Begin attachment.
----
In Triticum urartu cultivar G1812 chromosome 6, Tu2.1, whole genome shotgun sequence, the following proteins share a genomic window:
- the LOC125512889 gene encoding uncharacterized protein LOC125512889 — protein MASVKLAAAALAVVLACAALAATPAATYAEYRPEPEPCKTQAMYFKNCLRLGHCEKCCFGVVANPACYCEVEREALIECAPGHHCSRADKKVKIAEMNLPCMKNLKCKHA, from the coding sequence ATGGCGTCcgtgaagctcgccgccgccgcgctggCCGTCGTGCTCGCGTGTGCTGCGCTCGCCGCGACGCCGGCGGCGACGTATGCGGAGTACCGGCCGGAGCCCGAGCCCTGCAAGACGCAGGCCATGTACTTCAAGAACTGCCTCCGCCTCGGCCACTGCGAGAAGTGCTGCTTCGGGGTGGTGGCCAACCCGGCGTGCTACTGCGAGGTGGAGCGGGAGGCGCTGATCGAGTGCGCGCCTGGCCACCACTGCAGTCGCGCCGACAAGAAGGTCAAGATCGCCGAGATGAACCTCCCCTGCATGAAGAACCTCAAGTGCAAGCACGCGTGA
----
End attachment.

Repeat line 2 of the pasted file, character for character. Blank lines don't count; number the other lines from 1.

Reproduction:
- the LOC125512889 gene encoding uncharacterized protein LOC125512889 — protein MASVKLAAAALAVVLACAALAATPAATYAEYRPEPEPCKTQAMYFKNCLRLGHCEKCCFGVVANPACYCEVEREALIECAPGHHCSRADKKVKIAEMNLPCMKNLKCKHA, from the coding sequence ATGGCGTCcgtgaagctcgccgccgccgcgctggCCGTCGTGCTCGCGTGTGCTGCGCTCGCCGCGACGCCGGCGGCGACGTATGCGGAGTACCGGCCGGAGCCCGAGCCCTGCAAGACGCAGGCCATGTACTTCAAGAACTGCCTCCGCCTCGGCCACTGCGAGAAGTGCTGCTTCGGGGTGGTGGCCAACCCGGCGTGCTACTGCGAGGTGGAGCGGGAGGCGCTGATCGAGTGCGCGCCTGGCCACCACTGCAGTCGCGCCGACAAGAAGGTCAAGATCGCCGAGATGAACCTCCCCTGCATGAAGAACCTCAAGTGCAAGCACGCGTGA